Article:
Inspired by theSkimm, longer than the E-announcements, created with your short attention span in mind. 

By Jaimee Hood

“Not to be rude, but you guys are, like, really boring.”

Although much of the U.S. population seems to be attempting to put the COVID-19 crisis behind us, recent data shows the upholding of health precautions like social-distancing and wearing masks is of critical importance right now. Despite these unprecedented circumstances, it’s still summer, and the void of sports practices, workplaces and in general, activities, leaves many Americans with some extra time and boredom on their hands.

  1. Although international and cross-country travel are still largely discouraged in order to prevent the further unintentional spread of COVID-19, there are adventures to be had in our own backyard. If you’re in need of some ideas, The Clarion’s “Quarantine tourism” series is a great resource. First up, St. Anthony Falls, home of the Guthrie, Water Power Park, and more.
  2. Sometimes, all you want to do is stay at home and eat chips. Last week, the Clarion put together a list of Netflix shows to binge on those days you decide you “don’t wanna be on Broadway.” This might also be a good time to break out your elementary-school craft supplies and do some scrapbooking or macrame. It’s now or never, people.
  3. Part of Bethel’s core mission and values is our role as world-changers and reconcilers. Although being away from one another can feel isolating, there are plenty of opportunities to use what resources we have for good. Research a cause you are passionate about and find ways to contribute, whether it’s your time, money or talent, you can make a difference.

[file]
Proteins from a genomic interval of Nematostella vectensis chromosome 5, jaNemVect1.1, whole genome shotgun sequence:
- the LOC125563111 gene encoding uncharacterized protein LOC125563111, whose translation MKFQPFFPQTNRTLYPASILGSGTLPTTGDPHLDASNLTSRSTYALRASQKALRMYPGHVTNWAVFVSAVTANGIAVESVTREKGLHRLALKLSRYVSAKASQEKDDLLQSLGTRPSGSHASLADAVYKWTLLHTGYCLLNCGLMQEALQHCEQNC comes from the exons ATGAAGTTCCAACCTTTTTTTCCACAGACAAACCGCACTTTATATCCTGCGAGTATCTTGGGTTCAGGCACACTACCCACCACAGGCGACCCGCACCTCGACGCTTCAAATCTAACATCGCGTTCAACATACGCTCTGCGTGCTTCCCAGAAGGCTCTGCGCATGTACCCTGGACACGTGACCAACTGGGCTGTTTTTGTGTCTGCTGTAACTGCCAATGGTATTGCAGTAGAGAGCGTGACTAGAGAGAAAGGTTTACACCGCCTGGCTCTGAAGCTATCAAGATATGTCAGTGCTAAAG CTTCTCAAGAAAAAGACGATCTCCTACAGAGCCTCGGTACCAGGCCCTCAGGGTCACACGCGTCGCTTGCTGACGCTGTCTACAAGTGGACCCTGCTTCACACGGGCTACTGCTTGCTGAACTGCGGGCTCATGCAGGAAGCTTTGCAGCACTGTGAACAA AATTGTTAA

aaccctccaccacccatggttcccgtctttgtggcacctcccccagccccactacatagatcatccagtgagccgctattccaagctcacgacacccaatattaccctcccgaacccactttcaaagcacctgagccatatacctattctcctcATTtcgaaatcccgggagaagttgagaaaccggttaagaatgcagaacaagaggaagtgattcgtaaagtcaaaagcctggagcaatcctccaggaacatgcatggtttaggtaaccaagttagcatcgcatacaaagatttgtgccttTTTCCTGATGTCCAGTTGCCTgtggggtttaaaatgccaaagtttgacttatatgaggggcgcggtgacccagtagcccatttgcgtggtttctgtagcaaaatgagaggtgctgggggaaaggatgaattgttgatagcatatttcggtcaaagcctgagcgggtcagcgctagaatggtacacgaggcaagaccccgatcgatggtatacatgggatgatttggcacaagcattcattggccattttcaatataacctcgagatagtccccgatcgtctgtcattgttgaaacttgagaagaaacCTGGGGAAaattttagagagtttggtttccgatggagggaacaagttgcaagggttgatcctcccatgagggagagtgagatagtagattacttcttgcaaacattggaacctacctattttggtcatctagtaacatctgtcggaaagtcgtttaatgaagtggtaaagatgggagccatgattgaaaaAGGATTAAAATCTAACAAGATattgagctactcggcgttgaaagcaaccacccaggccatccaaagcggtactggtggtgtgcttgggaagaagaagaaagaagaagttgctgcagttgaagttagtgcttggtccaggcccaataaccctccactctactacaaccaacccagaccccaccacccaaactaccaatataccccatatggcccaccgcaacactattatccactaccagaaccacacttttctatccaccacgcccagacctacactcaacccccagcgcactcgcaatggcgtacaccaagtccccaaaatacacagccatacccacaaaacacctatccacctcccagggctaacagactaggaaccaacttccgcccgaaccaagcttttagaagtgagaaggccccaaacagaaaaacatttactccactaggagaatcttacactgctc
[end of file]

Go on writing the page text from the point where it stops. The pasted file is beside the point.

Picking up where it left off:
Sometimes the best way to help is to listen.

In the weeks following George Floyd’s death, the U.S. has witnessed a widespread awakening to the racism that has existed within our culture’s politics, schools, religion and every other aspect of life for centuries.

A long-overdue social media initiative emerged to amplify Black voices in the conversation about how to move forward. One prominent theme has been the call to hold institutions, especially schools, accountable for their Black members, and to do more for them.

On June 28, the @blackatbethel Instagram account shared its first post. The account invites Black students and alumni from Bethel to anonymously share their experiences. In order to share your experience, you can fill out this document or send your story in a direct message.

If you are a non-BIPOC student, follow the account and read through each post. Look through #blackatbethel. Share and amplify the posts to your own stories, and send them to your friends. Consider the stories being shared and compare them with your own experience– what is different?

Lastly, as Bethel students return to school for Fall 2020 semester, a key opportunity emerges to hold Bethel leadership accountable for its treatment, in the classroom and out, of BIPOC students. Take some time this summer to critically reflect on what your role will be– a voice that longs to be heard, or a heart that longs to listen.

Connect with professionals in your area! 

If you are a recent graduate looking for employment in the COVID-19 job market, the Office of Alumni and Family Relations is hosting a live networking webinar July 8. The free webinar will feature a panel of Bethel alumni eager to share what they have learned. You’ll need to register ahead of time, as there are limited spots available. The best part is, no one has to shake any sweaty hands.

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